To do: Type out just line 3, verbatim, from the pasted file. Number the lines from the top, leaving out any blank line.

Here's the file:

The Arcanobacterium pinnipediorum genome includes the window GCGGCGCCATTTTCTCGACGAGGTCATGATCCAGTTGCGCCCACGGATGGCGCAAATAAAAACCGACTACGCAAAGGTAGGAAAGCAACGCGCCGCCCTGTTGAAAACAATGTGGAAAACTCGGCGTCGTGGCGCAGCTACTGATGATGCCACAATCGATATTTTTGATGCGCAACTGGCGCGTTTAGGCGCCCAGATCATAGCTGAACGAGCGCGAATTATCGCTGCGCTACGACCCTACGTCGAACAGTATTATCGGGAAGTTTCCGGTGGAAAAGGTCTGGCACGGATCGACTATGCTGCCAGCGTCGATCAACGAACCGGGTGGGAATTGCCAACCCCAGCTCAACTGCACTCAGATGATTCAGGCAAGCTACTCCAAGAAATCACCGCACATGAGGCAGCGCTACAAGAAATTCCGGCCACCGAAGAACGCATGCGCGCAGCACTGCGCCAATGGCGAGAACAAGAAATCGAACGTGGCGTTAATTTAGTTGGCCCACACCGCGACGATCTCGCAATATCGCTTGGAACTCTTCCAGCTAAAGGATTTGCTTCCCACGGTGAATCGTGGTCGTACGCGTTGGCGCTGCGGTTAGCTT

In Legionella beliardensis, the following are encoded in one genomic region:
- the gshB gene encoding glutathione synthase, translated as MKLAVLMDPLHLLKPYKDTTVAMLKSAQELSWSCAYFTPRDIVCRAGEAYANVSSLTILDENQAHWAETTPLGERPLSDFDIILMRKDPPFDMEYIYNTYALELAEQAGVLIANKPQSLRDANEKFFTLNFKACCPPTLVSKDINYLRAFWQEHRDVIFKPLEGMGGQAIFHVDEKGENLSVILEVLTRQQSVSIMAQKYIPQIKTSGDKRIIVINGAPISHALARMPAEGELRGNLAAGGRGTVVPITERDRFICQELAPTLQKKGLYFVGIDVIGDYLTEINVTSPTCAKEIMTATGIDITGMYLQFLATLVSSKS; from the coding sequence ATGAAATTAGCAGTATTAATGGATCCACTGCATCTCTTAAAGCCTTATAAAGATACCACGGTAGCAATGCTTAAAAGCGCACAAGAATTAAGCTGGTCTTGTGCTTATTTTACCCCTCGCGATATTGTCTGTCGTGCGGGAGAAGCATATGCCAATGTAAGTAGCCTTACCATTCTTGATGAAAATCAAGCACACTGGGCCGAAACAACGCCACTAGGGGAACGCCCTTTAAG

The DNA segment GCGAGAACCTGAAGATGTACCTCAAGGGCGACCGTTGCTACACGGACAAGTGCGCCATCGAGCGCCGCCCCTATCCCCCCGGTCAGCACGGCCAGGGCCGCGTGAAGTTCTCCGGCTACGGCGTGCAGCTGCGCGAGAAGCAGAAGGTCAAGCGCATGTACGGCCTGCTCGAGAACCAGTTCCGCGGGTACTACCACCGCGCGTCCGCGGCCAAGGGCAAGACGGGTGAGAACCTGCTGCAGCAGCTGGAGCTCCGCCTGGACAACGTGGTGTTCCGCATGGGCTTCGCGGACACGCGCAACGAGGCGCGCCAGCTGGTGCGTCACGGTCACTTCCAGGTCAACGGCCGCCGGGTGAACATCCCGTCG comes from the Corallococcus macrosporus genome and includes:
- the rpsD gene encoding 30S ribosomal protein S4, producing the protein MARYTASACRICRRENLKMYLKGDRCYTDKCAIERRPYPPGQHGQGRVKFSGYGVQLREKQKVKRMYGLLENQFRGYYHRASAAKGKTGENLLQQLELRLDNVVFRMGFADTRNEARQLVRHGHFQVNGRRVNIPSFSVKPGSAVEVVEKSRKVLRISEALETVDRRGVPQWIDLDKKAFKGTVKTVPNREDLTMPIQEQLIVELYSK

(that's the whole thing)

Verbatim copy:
- the gshB gene encoding glutathione synthase, translated as MKLAVLMDPLHLLKPYKDTTVAMLKSAQELSWSCAYFTPRDIVCRAGEAYANVSSLTILDENQAHWAETTPLGERPLSDFDIILMRKDPPFDMEYIYNTYALELAEQAGVLIANKPQSLRDANEKFFTLNFKACCPPTLVSKDINYLRAFWQEHRDVIFKPLEGMGGQAIFHVDEKGENLSVILEVLTRQQSVSIMAQKYIPQIKTSGDKRIIVINGAPISHALARMPAEGELRGNLAAGGRGTVVPITERDRFICQELAPTLQKKGLYFVGIDVIGDYLTEINVTSPTCAKEIMTATGIDITGMYLQFLATLVSSKS; from the coding sequence ATGAAATTAGCAGTATTAATGGATCCACTGCATCTCTTAAAGCCTTATAAAGATACCACGGTAGCAATGCTTAAAAGCGCACAAGAATTAAGCTGGTCTTGTGCTTATTTTACCCCTCGCGATATTGTCTGTCGTGCGGGAGAAGCATATGCCAATGTAAGTAGCCTTACCATTCTTGATGAAAATCAAGCACACTGGGCCGAAACAACGCCACTAGGGGAACGCCCTTTAAG